Wednesday, July 6, 2011

So You Want to Be a Molecular Biologist?

Short on time tonight, but this was too cool a thing to pass up.

So You Want to Be a Molecular Biologist?
I saw this link over at Credit Bubble Stocks and you know I had to click over:
DNA is now DIY: OpenPCR ships worldwide
The eagerly awaited OpenPCR kit is now shipping! UPS picked up the first batch of kits and OpenPCRs are on their way to users in 5 continents and 13 countries around the world. For $512, every OpenPCR kit includes all the parts, tools, and beautiful printed instructions – you ONLY need a set of screwdrivers.

A PCR machine is basically a copy machine for DNA. It is essential for most work with DNA, things like exposing fraud at a sushi restaurant, diagnosing diseases including HIV and H1N1, or exploring your own genome. The guy who discovered the PCR process earned a Nobel Prize in 1993, and OpenPCR is now the first open source PCR machine.
WOW!

Now first I want to congratulate the OpenPCR team. It looks like they made a true performance PCR machine using basic parts and have it at an attractive price point. $512 is amazing for a good PCR machine that is reliable. The model is a 16 well (16 samples at once) which is not too bad, I would have thought maybe a 4 sample machine at most.

Garage Labs, or Home Labs have been getting more and more popular as the price points for technology have come down and the science behind the techniques is easily gobbled up in the information age. The New York Times ran an item on this which included the OpenPCR work:
Home Labs on the Rise for the Fun of Science

So is this the time to become a mad scientist yourself? Well, maybe and no.

I have to admit I am an inch away from buying an OpenPCR machine tonight. I would love to see how it works and all the effort in the project seems like it should be rewarded. Still, garage days for new era science? A few stumbling blocks come to mind.

Regulations
I can only speak for Massachusetts, but there is no way you can manage biological samples (not your own) at a residence without risking huge problems.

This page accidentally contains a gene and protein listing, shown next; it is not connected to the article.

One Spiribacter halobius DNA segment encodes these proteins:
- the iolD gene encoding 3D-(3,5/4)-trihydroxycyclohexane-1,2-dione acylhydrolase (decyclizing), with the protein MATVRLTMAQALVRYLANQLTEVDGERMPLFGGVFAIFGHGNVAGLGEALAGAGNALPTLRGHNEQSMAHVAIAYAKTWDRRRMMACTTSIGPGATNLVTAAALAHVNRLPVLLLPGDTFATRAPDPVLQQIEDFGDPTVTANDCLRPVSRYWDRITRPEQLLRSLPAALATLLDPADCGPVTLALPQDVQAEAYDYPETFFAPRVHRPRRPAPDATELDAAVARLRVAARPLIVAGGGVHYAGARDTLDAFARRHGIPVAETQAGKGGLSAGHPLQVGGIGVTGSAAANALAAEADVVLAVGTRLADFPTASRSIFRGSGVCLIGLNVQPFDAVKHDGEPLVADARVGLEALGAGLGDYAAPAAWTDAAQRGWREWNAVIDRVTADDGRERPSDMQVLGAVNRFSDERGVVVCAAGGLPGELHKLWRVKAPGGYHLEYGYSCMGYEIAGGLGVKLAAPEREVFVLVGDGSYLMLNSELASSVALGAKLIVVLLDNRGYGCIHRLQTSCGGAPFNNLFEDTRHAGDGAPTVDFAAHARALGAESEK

Reagents
Some biology reagents can be had from basic household items, while others really cannot. Things like alcohol and deionized water should be easy, but PCR enzymes are going to have to be ordered. PFU and Fusion are not going to get shipped to a residential address anytime soon. Consumables like DNA-free PCR tubes and other items also are not easy to get at a non-academic or business location. Pipet tips, the list goes on and on.

Waste
A PCR reaction must be seen on an agarose gel to make sense, unless you have a cool real-time system that can read DNA bands in a tube (big bucks!). To visualize DNA you can stain with ethidium bromide (potent carcinogen) or move to newer products which are non toxic but require special equipment to visualize. SYBER Green and Gold come to mind. In any case all this stuff and all the plastic stuff needs to be disposed of and once it shows up in your garbage, you are going to get a visit from the town at a minimum, and maybe a SWAT team at worse as they track down your amateur laboratory.

Clean Start Hard to Come By
For real basic things, careful handling of samples would be acceptable, but say you wanted to type ribosomal DNA from some crazy bacteria you found in the garage? How can you be sure your work space, equipment, and tools are not covered in other bacteria? DNA is everywhere, it can be a real hassle to limit contamination. DNAase and UV crosslinking are steps taken to make sure an area is clean. You want to do that to your garage?

I don't want this to come away as a nasty "I am a scientist defending my field" sort of thing. Trust me, I would LOVE to do all my lab work at home and save the commute! Please make this happen! Maybe robots in the future can be commanded form my smart phone to do the lab work?? Now there is an idea.

I have huge respect for the work by OpenPCR, and maybe for some simplified experiments using things one can get legally and easily would be excellent fun for an at home project. This stuff is not hard to learn, but can be really fun to do when you see the results. The "A-Ha!" moment is always a winner. An OpenPCR machine along with some sets of experiments enclosed? Now we are cooking. To be fair they may already be on this.